Syria’s New Draft Constitution As Presented at Astana Peace Talks
Source: Inside Syria Media Center
January 30, 2017
Conclusion by Kennedy Applebaum
January 31, 2017
Inside Syria Media Center has published the new draft constitution for Syria in English. This draft was presented by Russian diplomats to the Syrian opposition’s delegation during the recent peace talks in Astana. The draft consists of proposals which are covered by Arab Mass Media.
The preliminary version of the suggested constitution promotes the Kurdish Cultural Autonomy. It would also set limits on presidential terms, and would decentralize Syrian state authority.
Pages 2 – 10 of the English version of Syria’s new draft constitution are presented below, with a link provided to the remainder of the text.
A concluding commentary by Quemado Insitute’s Kennedy Applebaum, evaluating the risks and hopes regarding Russia’s role in Syrian constitutional reform, follows the text of the constitution.
The full text of pages 11 – 34 are available at Inside Syria Media Center.
Quemado Institute Commentary: Will Syrian Peace Last?
By Kennedy Applebaum
A number of observers both inside and outside Syria are optimistic about the Astana Peace Talks and the provisions of the new constitution as proposed by Russia. It is commendable that the constitution enhances the rights of the Kurdish people. Indeed, I have long wondered why the United Nations cannot establish a Kurdish Republic combining territories from Syria, Turkey, Iran and Iraq. It is my recollection that Saddam Hussein was reluctant to grant the Iraqi Kurds too much autonomy because he feared this would spark rebellions and civil wars in neighboring Turkey, Iran and Syria. The Kurdish problem is transnational, and therefore unsolvable within any one country. If however all four nations simultaneously granted sovereignty to a Kurdish Republic, this would have forestalled rebellion or civil war.
My suggestion would not have been to arm Kurdish rebels, nor to overthrow Assad. A violent approach invariably leads to chaos, tyranny, war crimes and terrorism. I would instead have advocated placing firm political and economic pressure on Iraq, Iran, Syria and Turkey to relinquish their hold on the Kurdish homeland, through an effort coordinated by the UN. This unfortunately did not happen.
In this regard, the new Syrian constitution offers hope for the Kurds in the region. But it does not solve the longterm multinational Kurdish problem. Nor does it pretend to. Some observers, however, are skeptical about the new proposed constitution, as there seem to be moral contradictions. For example, Chapter 1, Aricle 1, Section 1 says: “The Syrian Republic is an independent sovereign state, based on the principle of the rule of the people by the people and for the people …” Yet if sovereignty is the guiding rule, why did Moscow write the constitution? This defies the provision of independence. There are Syrians who object to it on this very basis, saying, correctly, that Syrians alone should write their constitution.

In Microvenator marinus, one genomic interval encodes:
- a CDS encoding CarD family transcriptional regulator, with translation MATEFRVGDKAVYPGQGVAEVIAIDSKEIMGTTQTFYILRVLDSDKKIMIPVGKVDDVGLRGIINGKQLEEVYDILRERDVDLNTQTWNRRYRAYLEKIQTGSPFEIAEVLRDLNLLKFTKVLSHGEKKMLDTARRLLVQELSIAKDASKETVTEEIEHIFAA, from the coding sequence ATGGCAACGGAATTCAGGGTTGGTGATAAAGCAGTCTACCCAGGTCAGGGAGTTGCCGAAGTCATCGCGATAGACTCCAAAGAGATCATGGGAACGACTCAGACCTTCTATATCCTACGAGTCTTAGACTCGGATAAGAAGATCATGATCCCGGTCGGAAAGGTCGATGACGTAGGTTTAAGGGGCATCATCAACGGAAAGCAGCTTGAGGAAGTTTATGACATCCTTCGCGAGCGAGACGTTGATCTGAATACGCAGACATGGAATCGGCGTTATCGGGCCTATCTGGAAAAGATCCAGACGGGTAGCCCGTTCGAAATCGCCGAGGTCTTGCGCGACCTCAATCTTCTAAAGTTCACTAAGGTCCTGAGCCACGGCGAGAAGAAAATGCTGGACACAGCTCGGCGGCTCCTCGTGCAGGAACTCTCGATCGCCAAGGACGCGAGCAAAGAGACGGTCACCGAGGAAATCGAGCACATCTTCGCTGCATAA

Moreover, Syria watchers such as Vladimir Suchan, whom I would characterize as a pro-Russian anti-Western political skeptic, call this proposed constitution a move toward colonialization by the Kremlin. (See Suchan’s article entitled, Putin and the Kremlin presented and tried to impose on Syria in Astana, Kazakhastan, hold on … a new Syrian Constitution which would change Syria’s constitutional order and even Syria’s official name. Mind you, since 1991, Russia has been a defeated colony and now, for the sake of Russia’s own masters and handlers, is trying hard to fix new colonialism for Syria as well, at his website Logos Politicos.)
With this in mind, it is unwise to have starry-eyed faith in Kremlin-brokered peace accords. Witness for example the Minsk Agreements, which Moscow is forcing on the people of Donbass. These agreements destroy the sovereignty of the ancestral Russians of Donetsk and Lugansk and end the dream of an independent Novorossiya. What is worse, Russian implementation of these agreements has, according to some pro-Novorossiya witnesses, entailed strong-arm politics and even assassinations, possibly including Bolotov, Mozgovoy, Ishchenko, Bednov, and Dremov.
That said, the issue of the deaths of innocent civilians must take precedence first and foremost, despite any political sacrifice. The Minsk Agreements saved thousands of lives, and so might the Syrian talks in Astana. Civilian deaths vs. political compromise should not be viewed a trade-off, as no comparative value can be placed on innocent human life. In this regard, the new Syrian constitution is a hopeful step toward peace.
Will peace be lasting? Or will Moscow have to continue enforcing its own created Syrian peace settlement?
Peace would be more lasting had the constitution arisen out of the efforts of Syrian citizens.
Addendum: Who are the Kurds?
Kurdistan is a territory in the south of the Caucuses in the mountainous regions that primarily intersect Turkey, Iraq, Iran and Syria. The Kurdish people have been fighting for independence for over a millennium, but their current efforts can reflect the most recent century of their history; fervently fighting neighboring entities for their chance at independence – but non of their efforts have proven successful.
The current population of the Kurdish people stands between 10 and 15 million. The group’s massive population and long-standing yet fruitless fight for statehood has led the region to be known as the“Invisible Nation”. They are a group of non-Arab people who speak a language related to Persian and are predominantly Sunni Muslim.
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